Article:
Scores of articles have been written about the Kremlinology of the pension reform. Are we seeing a power game between the Presidential Administration and the Duma, as well as Sergei Kiriyenko and Vyacheslav Volodin, two of the most ambitious politicians of the past years, with an eye on the post-Putin years? Are the dissidents of United Russia, headed by Natalya Poklonskaya, the core of a new “systemic opposition” that will replace, or be based on the merger of the grotesquely obsolete Liberal Democratic Party and A Just Russia? Is the pension reform a deliberate break with “marketing authoritarianism”, a peculiar way of ruling in Putin’s third presidential term, which put engineering popularity ratings above all, with the aim of preparing a smooth transition of power to Putin’s hand-picked successor?
With Putin’s fourth presidential term Russia has indeed entered an era many think will be an era of transition. This sets the scene for intra-elite brawls, appointments, dismissals and a great many arrests and judicial cases. Old reflexes developed in 1999-2000 during the closest thing that Russia has had to something that was more than a handover of power and less than a regime change, will resurface.
Not everything, however, is about Putin’s succession. Once one chooses to put speculations on Putin’s succession aside for a while, supposing that he is a politician – with the flaws and fallibility of any other political leader – who has to solve a specific political issue, one sees the whole pension reform in a different light.
Russia’s pension system looks after 46 million pensioners, almost a third of the country’s population. Their average monthly pension is $209, putting a yearly price tag of $115 billion on the system, which is actually in dire need of reforming – beyond the simple raise of the retirement age that the government is proposing. Successive Russian governments have taken some shots at reforming, or at least, temporarily fixing the system in the past two decades. A thorough reform did not seem to make much sense in the early 2000s, during the first years of the oil-fueled conjuncture when life was expectancy was also lower than it is now. In 2002, private pension accounts were set up to complement the state-funded pay-as-you-go system, although when recession hit in the early 2010s, the government blocked payments to private accounts. In 2015, the government has raised the minimum number of years that employees have to pay into the system. These changes did not cause major upheavals in the population, since they did not touch taboos such as the retirement age. In fact, the majority of Russians supported the 2015 reforms. These were only tweaks, however, which did not address problems like the “missing” generation created by the demographic slump of the 1990s, which is expected to lead to the Russian working-age population shrinking by 10 million by 2030.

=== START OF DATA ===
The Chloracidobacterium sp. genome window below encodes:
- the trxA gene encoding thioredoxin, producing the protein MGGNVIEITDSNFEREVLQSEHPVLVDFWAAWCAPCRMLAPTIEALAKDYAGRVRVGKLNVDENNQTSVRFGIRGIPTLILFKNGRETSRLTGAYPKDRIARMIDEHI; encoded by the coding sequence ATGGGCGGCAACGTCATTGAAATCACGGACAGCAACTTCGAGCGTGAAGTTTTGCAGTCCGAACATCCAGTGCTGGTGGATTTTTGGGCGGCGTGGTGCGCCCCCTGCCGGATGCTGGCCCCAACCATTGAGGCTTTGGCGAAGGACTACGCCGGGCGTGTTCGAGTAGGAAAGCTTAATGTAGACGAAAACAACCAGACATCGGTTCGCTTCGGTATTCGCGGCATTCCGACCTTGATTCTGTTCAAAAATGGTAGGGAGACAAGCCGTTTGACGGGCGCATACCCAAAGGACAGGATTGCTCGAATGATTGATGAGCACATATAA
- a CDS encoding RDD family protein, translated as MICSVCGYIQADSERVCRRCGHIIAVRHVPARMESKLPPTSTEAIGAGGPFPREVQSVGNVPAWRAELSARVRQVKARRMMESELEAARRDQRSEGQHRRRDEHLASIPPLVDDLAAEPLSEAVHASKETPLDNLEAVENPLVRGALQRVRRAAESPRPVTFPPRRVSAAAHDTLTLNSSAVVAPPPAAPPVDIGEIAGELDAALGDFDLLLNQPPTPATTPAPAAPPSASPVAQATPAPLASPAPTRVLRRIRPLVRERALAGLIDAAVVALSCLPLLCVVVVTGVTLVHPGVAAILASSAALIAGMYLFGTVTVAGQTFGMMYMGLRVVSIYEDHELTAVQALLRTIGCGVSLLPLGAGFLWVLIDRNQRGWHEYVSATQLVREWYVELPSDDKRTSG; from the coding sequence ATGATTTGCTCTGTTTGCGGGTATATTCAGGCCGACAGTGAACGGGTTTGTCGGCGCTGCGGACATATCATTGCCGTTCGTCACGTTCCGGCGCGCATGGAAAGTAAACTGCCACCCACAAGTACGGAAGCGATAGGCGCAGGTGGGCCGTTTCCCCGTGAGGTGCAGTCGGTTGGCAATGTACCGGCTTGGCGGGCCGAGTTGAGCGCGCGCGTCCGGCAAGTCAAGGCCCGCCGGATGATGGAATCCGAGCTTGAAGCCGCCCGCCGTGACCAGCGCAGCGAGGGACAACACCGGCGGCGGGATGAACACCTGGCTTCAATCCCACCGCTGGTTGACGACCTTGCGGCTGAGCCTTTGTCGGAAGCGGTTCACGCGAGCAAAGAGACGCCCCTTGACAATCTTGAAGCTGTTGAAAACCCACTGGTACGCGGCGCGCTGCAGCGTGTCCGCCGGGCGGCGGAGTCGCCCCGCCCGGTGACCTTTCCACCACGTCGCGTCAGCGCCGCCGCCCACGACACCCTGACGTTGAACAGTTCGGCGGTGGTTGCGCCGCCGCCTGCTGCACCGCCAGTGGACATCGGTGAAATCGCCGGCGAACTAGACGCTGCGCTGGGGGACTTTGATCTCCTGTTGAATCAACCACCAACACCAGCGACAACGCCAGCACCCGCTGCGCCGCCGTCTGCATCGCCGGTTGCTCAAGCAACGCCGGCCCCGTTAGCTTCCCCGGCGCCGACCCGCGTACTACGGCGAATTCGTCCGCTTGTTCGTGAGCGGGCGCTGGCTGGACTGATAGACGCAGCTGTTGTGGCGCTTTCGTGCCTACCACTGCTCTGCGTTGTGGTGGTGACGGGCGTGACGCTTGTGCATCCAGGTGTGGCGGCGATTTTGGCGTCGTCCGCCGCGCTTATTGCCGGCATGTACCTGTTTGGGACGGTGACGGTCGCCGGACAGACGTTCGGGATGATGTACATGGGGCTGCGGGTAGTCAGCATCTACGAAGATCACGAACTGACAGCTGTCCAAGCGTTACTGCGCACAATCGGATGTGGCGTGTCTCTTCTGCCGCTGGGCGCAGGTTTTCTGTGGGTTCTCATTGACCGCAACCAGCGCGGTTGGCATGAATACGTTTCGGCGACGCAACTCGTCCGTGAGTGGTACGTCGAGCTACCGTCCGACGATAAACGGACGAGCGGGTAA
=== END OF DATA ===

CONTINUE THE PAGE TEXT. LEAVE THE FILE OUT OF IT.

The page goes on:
The reform, however, did not need to happen like this. The fact that is proposed in such a shambolic manner – and that at this point, it is nothing more than a budgetary manoeuvre – is mostly the consequence of the inertia of Russia’s political system, as a concise and punchy article in Novaya Gazeta pointed out. Since 2005, Russian oil exports have brought $3.25 trillion to the country, out of which $1.2 trillion could have been accumulated in the National Welfare Fund – Russia’s rainy-day fund created to shield the national welfare system with energy income – yielding, in 2018, $72 billion – two thirds of the money needed to sustain the pension system. But this did not happen. The fund contains a mere $75 billion, a considerable part of which is tied up in illiquid assets. After 2009, the value of exports was much higher than before, yet, the fund was depleted. At the same time, its depletion did not result in higher economic growth: in fact, the average growth rate in 2000-08 was ten times higher (at 7%) than in 2009-17 (at 0.7%).
The oil boom did not add anything to the long-term sustainability of the system. Petrodollars were used to fuel the reform of the Russian army, to fund gigantic construction projects or simply embezzled. Yet, when a collapse of the oil price, Western sanctions and the lack of structural reforms sent the Russian economy into a potentially long-term period of stagnation and rendered Russia’s federal and regional budgets unsustainable, the budgetary rebalance suggested by the government targeted the pension system and despite the fall in presidential ratings and protests across the country, commitment to the reform seems unwavering. Moreover, save for the occasional outliers like Poklonskaya or Zheleznyak – who may or may not play a role in a choreographed political drama – the political elite in Moscow, including a rather sour Vladimir Putin, really do seem to agree on the necessity of the reform.
Balancing the books through raising the retirement age, politically costly as it may seem, actually looks less costly for the leaders who took the decision than cutting the budget of large construction projects or the modernization of the army. Those involved in these projects actually have a say on the government’s strategy, more so than the electorate. In recent years, the Security Council, an unelected body, which officially only plays an advisory role, has become the place where strategic decisions are approved. With the Presidential Administration overseeing political engineering and with trusted technocrats in various positions designing or rather, suggesting actual policies, the government’s role has been reduced to prepare approved decisions for official adoption. Governors are supposed to implement these policies and keep local opposition to them at bay.